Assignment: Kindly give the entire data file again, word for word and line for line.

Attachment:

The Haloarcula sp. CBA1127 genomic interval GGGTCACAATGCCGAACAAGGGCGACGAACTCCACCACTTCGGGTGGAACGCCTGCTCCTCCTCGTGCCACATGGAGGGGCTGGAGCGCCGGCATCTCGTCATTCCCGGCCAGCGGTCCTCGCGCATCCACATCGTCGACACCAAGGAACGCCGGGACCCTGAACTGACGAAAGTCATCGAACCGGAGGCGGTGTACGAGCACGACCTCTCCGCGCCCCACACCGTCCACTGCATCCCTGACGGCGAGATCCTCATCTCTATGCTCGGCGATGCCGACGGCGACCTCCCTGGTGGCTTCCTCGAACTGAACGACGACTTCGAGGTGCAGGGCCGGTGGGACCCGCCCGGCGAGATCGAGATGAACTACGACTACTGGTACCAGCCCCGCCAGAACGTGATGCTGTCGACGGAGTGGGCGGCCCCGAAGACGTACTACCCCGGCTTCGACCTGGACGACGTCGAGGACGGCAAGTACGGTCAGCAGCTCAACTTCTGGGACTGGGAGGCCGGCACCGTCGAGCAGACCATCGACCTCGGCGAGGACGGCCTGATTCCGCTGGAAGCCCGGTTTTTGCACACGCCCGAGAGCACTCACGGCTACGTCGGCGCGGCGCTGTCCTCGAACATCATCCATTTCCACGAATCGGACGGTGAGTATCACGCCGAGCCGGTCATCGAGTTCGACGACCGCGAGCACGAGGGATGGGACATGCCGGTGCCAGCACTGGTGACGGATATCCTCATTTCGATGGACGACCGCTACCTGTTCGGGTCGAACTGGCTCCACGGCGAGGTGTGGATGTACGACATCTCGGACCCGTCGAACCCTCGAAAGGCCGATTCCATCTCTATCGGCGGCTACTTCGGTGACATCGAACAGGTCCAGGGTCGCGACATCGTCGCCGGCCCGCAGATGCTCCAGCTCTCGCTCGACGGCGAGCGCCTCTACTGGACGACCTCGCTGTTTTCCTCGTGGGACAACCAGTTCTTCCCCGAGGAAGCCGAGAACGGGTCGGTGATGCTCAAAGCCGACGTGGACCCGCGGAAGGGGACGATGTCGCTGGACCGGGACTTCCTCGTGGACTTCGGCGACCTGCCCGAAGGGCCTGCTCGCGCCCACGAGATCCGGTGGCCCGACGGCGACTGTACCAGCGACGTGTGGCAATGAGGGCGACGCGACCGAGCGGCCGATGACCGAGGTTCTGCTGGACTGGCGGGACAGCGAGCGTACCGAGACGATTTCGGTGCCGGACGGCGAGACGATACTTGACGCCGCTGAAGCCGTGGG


The Haloarcula sp. CBA1127 genomic interval GGGTCACAATGCCGAACAAGGGCGACGAACTCCACCACTTCGGGTGGAACGCCTGCTCCTCCTCGTGCCACATGGAGGGGCTGGAGCGCCGGCATCTCGTCATTCCCGGCCAGCGGTCCTCGCGCATCCACATCGTCGACACCAAGGAACGCCGGGACCCTGAACTGACGAAAGTCATCGAACCGGAGGCGGTGTACGAGCACGACCTCTCCGCGCCCCACACCGTCCACTGCATCCCTGACGGCGAGATCCTCATCTCTATGCTCGGCGATGCCGACGGCGACCTCCCTGGTGGCTTCCTCGAACTGAACGACGACTTCGAGGTGCAGGGCCGGTGGGACCCGCCCGGCGAGATCGAGATGAACTACGACTACTGGTACCAGCCCCGCCAGAACGTGATGCTGTCGACGGAGTGGGCGGCCCCGAAGACGTACTACCCCGGCTTCGACCTGGACGACGTCGAGGACGGCAAGTACGGTCAGCAGCTCAACTTCTGGGACTGGGAGGCCGGCACCGTCGAGCAGACCATCGACCTCGGCGAGGACGGCCTGATTCCGCTGGAAGCCCGGTTTTTGCACACGCCCGAGAGCACTCACGGCTACGTCGGCGCGGCGCTGTCCTCGAACATCATCCATTTCCACGAATCGGACGGTGAGTATCACGCCGAGCCGGTCATCGAGTTCGACGACCGCGAGCACGAGGGATGGGACATGCCGGTGCCAGCACTGGTGACGGATATCCTCATTTCGATGGACGACCGCTACCTGTTCGGGTCGAACTGGCTCCACGGCGAGGTGTGGATGTACGACATCTCGGACCCGTCGAACCCTCGAAAGGCCGATTCCATCTCTATCGGCGGCTACTTCGGTGACATCGAACAGGTCCAGGGTCGCGACATCGTCGCCGGCCCGCAGATGCTCCAGCTCTCGCTCGACGGCGAGCGCCTCTACTGGACGACCTCGCTGTTTTCCTCGTGGGACAACCAGTTCTTCCCCGAGGAAGCCGAGAACGGGTCGGTGATGCTCAAAGCCGACGTGGACCCGCGGAAGGGGACGATGTCGCTGGACCGGGACTTCCTCGTGGACTTCGGCGACCTGCCCGAAGGGCCTGCTCGCGCCCACGAGATCCGGTGGCCCGACGGCGACTGTACCAGCGACGTGTGGCAATGAGGGCGACGCGACCGAGCGGCCGATGACCGAGGTTCTGCTGGACTGGCGGGACAGCGAGCGTACCGAGACGATTTCGGTGCCGGACGGCGAGACGATACTTGACGCCGCTGAAGCCGTGGG